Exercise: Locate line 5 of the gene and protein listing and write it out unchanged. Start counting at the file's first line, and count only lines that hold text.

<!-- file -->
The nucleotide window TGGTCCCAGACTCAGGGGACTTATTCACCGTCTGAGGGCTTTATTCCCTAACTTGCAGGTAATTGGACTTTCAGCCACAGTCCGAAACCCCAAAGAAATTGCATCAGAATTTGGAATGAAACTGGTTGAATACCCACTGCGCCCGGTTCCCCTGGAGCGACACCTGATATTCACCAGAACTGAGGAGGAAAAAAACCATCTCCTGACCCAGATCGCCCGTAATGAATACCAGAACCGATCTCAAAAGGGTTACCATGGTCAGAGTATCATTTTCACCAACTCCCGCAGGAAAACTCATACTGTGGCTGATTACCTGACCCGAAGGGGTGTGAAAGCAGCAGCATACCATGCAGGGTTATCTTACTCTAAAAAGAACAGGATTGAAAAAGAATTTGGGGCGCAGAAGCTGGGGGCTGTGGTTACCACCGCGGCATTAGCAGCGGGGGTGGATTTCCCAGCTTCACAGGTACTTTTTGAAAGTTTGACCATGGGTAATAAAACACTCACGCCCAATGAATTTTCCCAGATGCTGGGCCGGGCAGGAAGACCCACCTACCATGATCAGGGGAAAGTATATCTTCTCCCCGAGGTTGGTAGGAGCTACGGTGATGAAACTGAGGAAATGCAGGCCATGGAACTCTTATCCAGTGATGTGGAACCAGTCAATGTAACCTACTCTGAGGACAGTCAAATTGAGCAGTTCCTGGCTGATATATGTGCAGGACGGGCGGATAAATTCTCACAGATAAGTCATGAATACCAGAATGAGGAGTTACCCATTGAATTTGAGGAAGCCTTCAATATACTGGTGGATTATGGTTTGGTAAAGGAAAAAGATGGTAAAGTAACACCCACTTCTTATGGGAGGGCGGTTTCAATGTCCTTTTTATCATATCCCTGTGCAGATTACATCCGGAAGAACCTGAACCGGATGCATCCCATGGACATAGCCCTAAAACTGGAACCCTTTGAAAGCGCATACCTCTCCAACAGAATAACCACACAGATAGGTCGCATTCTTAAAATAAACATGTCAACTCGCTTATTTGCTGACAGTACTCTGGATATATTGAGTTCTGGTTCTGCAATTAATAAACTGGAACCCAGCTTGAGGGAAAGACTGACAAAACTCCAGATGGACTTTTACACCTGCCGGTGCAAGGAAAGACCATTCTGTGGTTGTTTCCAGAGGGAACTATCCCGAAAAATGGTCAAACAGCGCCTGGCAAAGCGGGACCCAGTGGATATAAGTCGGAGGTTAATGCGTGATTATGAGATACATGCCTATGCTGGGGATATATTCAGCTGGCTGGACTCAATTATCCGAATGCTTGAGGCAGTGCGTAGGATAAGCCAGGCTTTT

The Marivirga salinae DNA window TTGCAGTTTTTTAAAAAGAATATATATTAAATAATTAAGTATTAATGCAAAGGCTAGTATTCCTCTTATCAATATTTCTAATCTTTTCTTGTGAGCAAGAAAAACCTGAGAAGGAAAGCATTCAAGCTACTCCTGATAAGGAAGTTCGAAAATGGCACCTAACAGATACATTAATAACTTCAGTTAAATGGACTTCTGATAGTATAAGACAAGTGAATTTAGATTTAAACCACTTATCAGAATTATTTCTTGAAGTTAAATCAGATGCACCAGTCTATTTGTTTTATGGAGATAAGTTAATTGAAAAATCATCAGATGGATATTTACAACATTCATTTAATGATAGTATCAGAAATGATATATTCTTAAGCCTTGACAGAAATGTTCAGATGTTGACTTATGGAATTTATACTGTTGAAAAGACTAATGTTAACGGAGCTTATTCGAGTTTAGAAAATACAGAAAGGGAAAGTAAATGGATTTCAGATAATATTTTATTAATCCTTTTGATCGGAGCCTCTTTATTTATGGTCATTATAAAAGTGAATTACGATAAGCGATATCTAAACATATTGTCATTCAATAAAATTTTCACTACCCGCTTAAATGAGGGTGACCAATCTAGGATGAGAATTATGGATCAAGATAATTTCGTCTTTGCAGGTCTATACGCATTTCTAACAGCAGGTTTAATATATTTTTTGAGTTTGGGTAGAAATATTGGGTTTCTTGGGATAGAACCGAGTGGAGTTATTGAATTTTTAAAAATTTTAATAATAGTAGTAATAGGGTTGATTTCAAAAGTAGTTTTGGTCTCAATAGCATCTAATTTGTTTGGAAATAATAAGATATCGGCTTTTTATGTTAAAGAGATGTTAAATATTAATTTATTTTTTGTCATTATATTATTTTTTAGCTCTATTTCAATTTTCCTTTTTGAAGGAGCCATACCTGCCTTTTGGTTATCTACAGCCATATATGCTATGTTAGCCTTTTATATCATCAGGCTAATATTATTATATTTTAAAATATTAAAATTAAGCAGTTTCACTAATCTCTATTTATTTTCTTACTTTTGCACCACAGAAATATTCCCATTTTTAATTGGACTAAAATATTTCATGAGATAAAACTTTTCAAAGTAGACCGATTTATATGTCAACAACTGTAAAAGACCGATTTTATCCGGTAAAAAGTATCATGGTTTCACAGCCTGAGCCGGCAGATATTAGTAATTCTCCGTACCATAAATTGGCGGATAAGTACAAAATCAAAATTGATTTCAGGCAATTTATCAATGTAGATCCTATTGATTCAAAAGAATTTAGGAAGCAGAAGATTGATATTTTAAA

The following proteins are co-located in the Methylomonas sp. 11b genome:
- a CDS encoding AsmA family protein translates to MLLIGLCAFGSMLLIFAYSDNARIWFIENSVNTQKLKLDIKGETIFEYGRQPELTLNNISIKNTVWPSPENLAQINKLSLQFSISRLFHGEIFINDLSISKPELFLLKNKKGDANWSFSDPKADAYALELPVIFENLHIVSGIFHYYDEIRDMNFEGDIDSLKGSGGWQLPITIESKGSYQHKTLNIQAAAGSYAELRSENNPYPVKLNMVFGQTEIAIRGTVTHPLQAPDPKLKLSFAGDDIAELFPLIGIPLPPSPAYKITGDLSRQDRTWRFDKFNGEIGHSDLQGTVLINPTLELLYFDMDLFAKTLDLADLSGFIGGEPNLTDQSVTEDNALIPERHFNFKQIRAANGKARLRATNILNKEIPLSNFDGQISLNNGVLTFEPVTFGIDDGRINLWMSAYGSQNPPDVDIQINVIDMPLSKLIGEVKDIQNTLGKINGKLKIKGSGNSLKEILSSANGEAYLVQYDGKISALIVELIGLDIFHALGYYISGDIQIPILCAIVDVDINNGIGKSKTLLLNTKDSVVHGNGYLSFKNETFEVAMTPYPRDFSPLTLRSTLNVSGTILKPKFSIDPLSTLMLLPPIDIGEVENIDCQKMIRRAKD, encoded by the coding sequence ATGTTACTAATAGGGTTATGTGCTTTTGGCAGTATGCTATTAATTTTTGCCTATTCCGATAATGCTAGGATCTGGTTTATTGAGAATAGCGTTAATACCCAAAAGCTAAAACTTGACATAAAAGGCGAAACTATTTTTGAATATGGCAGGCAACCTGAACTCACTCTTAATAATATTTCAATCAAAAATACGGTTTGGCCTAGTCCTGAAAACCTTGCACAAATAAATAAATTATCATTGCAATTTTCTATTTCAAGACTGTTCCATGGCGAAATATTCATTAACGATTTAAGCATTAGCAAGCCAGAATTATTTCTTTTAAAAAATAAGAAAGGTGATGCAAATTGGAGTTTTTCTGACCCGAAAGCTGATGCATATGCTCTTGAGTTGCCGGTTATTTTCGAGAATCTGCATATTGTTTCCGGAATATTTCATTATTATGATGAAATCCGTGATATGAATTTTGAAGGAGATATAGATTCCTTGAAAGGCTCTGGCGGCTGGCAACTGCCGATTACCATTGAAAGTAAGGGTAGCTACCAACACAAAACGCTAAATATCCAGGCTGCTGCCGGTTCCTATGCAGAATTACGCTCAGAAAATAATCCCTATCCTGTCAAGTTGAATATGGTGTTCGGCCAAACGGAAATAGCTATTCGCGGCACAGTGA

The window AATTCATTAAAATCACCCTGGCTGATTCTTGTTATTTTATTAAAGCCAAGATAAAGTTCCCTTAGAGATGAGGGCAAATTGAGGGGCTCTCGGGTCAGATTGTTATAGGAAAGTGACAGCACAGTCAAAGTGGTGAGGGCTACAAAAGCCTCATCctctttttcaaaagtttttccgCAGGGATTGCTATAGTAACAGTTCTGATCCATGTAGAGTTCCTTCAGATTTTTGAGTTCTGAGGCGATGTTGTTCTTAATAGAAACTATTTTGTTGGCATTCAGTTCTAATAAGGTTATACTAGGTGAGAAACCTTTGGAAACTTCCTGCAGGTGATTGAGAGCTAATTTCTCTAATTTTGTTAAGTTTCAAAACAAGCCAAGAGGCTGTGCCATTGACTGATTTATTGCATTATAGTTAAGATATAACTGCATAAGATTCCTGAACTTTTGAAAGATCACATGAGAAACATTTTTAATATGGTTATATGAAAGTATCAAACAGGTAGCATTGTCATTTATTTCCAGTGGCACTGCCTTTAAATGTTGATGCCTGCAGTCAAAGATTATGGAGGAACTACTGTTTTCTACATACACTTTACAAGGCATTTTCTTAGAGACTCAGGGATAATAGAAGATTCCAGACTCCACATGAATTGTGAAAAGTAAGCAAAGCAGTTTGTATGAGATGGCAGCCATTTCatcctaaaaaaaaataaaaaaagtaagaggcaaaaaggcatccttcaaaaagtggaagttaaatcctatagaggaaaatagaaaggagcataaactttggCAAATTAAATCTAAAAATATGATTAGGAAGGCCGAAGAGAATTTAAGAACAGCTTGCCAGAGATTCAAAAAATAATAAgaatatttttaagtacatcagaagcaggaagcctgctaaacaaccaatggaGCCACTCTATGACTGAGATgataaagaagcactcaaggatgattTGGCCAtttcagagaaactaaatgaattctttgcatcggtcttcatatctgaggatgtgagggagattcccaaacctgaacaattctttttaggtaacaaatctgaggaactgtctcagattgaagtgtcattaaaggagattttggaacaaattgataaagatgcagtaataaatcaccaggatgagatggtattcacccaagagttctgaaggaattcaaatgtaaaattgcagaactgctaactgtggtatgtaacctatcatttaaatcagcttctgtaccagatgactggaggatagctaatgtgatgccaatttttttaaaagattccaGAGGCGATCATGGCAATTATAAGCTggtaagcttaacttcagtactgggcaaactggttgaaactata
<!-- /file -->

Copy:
The window AATTCATTAAAATCACCCTGGCTGATTCTTGTTATTTTATTAAAGCCAAGATAAAGTTCCCTTAGAGATGAGGGCAAATTGAGGGGCTCTCGGGTCAGATTGTTATAGGAAAGTGACAGCACAGTCAAAGTGGTGAGGGCTACAAAAGCCTCATCctctttttcaaaagtttttccgCAGGGATTGCTATAGTAACAGTTCTGATCCATGTAGAGTTCCTTCAGATTTTTGAGTTCTGAGGCGATGTTGTTCTTAATAGAAACTATTTTGTTGGCATTCAGTTCTAATAAGGTTATACTAGGTGAGAAACCTTTGGAAACTTCCTGCAGGTGATTGAGAGCTAATTTCTCTAATTTTGTTAAGTTTCAAAACAAGCCAAGAGGCTGTGCCATTGACTGATTTATTGCATTATAGTTAAGATATAACTGCATAAGATTCCTGAACTTTTGAAAGATCACATGAGAAACATTTTTAATATGGTTATATGAAAGTATCAAACAGGTAGCATTGTCATTTATTTCCAGTGGCACTGCCTTTAAATGTTGATGCCTGCAGTCAAAGATTATGGAGGAACTACTGTTTTCTACATACACTTTACAAGGCATTTTCTTAGAGACTCAGGGATAATAGAAGATTCCAGACTCCACATGAATTGTGAAAAGTAAGCAAAGCAGTTTGTATGAGATGGCAGCCATTTCatcctaaaaaaaaataaaaaaagtaagaggcaaaaaggcatccttcaaaaagtggaagttaaatcctatagaggaaaatagaaaggagcataaactttggCAAATTAAATCTAAAAATATGATTAGGAAGGCCGAAGAGAATTTAAGAACAGCTTGCCAGAGATTCAAAAAATAATAAgaatatttttaagtacatcagaagcaggaagcctgctaaacaaccaatggaGCCACTCTATGACTGAGATgataaagaagcactcaaggatgattTGGCCAtttcagagaaactaaatgaattctttgcatcggtcttcatatctgaggatgtgagggagattcccaaacctgaacaattctttttaggtaacaaatctgaggaactgtctcagattgaagtgtcattaaaggagattttggaacaaattgataaagatgcagtaataaatcaccaggatgagatggtattcacccaagagttctgaaggaattcaaatgtaaaattgcagaactgctaactgtggtatgtaacctatcatttaaatcagcttctgtaccagatgactggaggatagctaatgtgatgccaatttttttaaaagattccaGAGGCGATCATGGCAATTATAAGCTggtaagcttaacttcagtactgggcaaactggttgaaactata